But here's why it's worth it. Have you ever had the experience of being at a class or an airport, or the grocery store, and seeing a woman or girl wearing religious clothing (a head covering or a bindi or some other marking) and thought how beautiful it was. You wished you could be that brave and that sure of your spirituality. You think this girl is lucky because she probably grew up in the culture and has the support of a community when she goes home. But maybe she doesn't. I wanted to stop wishing to be that girl and start living that life. To live my life authentically, drawn by what feels right in my heart.

I don't know if that's a common experience, but I know the women in the head-covering group have felt it and so have I.

I'll be interested to see what kind of reactions I get when I start this. I will probably start slowly, doing it at family things or at class and not at work until later. I'll let you know how it goes.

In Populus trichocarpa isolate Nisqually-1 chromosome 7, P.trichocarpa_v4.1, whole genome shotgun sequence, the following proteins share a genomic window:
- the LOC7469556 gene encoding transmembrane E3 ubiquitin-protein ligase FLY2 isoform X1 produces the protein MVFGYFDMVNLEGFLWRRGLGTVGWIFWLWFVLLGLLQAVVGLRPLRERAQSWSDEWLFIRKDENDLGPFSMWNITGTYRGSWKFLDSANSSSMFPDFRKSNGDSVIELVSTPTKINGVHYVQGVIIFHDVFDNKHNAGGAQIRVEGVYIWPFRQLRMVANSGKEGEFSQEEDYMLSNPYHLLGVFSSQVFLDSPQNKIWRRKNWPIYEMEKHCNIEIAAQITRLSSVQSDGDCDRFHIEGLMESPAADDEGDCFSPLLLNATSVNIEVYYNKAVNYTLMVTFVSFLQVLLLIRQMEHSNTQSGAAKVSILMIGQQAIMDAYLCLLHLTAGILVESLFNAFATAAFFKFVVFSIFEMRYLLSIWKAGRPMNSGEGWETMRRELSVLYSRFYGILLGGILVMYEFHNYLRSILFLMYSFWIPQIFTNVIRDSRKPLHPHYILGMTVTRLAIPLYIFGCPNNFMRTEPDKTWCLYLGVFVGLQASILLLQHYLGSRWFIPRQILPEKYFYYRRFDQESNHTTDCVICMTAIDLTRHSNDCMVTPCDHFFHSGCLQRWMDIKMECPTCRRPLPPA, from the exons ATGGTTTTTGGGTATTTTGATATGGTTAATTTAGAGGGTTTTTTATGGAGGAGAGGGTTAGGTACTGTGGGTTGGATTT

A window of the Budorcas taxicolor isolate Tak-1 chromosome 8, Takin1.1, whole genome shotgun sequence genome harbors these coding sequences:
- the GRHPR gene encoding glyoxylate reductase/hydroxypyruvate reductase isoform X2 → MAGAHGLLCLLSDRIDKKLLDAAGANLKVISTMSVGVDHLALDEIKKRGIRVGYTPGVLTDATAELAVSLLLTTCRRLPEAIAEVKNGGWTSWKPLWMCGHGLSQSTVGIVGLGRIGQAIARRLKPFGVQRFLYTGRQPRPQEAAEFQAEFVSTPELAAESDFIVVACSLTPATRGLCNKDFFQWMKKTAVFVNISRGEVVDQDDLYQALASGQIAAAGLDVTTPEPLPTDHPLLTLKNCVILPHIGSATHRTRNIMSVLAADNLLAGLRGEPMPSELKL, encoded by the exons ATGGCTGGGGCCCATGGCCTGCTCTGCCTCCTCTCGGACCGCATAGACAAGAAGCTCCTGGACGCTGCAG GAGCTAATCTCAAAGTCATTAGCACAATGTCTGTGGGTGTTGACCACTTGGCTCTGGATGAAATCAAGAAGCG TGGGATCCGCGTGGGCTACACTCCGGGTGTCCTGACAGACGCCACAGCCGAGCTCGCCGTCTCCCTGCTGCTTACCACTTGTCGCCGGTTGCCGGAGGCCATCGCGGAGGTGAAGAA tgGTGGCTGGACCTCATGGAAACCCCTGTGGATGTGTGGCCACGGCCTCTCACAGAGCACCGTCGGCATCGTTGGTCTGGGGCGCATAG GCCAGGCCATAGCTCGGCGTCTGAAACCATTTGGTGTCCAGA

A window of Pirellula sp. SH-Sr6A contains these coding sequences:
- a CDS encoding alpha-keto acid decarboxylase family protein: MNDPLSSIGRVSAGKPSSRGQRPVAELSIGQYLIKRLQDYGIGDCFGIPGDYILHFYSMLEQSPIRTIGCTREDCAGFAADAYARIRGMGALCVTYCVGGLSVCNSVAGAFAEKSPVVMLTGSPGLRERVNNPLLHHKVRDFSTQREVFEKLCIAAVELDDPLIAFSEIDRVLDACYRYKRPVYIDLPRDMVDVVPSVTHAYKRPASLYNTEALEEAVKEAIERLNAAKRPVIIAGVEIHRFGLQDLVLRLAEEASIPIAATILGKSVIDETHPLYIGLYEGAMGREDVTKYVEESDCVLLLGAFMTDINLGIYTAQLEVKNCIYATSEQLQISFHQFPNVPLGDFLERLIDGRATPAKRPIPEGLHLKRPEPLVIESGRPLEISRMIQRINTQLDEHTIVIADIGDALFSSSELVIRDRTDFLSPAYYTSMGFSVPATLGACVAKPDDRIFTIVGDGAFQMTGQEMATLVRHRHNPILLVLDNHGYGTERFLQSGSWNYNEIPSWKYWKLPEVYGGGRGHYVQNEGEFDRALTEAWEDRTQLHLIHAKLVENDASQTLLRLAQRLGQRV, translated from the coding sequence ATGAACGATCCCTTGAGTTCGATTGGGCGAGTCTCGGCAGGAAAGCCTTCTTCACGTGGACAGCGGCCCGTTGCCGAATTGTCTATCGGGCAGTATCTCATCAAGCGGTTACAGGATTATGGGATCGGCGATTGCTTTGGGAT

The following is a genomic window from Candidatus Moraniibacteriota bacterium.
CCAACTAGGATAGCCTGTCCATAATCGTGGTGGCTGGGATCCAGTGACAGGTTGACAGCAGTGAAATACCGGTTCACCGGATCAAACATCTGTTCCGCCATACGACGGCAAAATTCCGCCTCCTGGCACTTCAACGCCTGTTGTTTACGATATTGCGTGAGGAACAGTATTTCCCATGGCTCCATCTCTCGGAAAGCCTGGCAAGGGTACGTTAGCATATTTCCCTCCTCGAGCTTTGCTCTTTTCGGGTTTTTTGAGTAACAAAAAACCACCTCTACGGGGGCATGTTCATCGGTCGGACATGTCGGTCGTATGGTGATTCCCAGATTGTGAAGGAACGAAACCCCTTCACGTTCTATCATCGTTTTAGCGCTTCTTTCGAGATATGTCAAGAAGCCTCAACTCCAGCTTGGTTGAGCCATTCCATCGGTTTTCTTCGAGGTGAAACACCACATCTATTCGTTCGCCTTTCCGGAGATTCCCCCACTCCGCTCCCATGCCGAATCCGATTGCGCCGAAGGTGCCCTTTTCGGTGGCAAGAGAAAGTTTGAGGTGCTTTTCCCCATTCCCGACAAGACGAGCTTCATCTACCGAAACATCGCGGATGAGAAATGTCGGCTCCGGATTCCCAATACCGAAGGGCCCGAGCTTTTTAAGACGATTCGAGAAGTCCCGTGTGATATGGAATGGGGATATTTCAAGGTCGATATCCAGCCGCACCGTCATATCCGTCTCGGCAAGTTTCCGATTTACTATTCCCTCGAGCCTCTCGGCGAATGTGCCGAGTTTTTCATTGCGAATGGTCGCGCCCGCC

ON ANOTHER MATTER, Holi is this coming weekend. Sadly, I don't think I'll be able to do any of the events for it. Holi is the most fun of the Hindu holidays and I've participated in events for it for the last two years. It involves running around and throwing colored powder at people. It's very messy. But with the snow still heavy on the ground here, I don't think that will be happening.

I came so close to making it to that temple for the Mahashivratri celebration earlier in the month too, but record snow falls closed everything in the state for a week. The temple will be having another one in mid March, so I'm determined I'll go to that one.

49 comments:

  1. Good luck as you start to wear your bindi.

    And whenever you catch yourself feeling insecure and like you are being judged just smile and think "Well they OBVIOUSLY realize how GORGEOUS this bindi is."

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  2. Have you ever had the experience of being at a class or an airport, or the grocery store, and seeing a woman or girl wearing religious clothing (a head covering or a bindi or some other marking) and thought how beautiful it was. You wished you could be that brave and that sure of your spirituality. You think this girl is lucky because she probably grew up in the culture and has the support of a community when she goes home.

    Oh I know this feeling.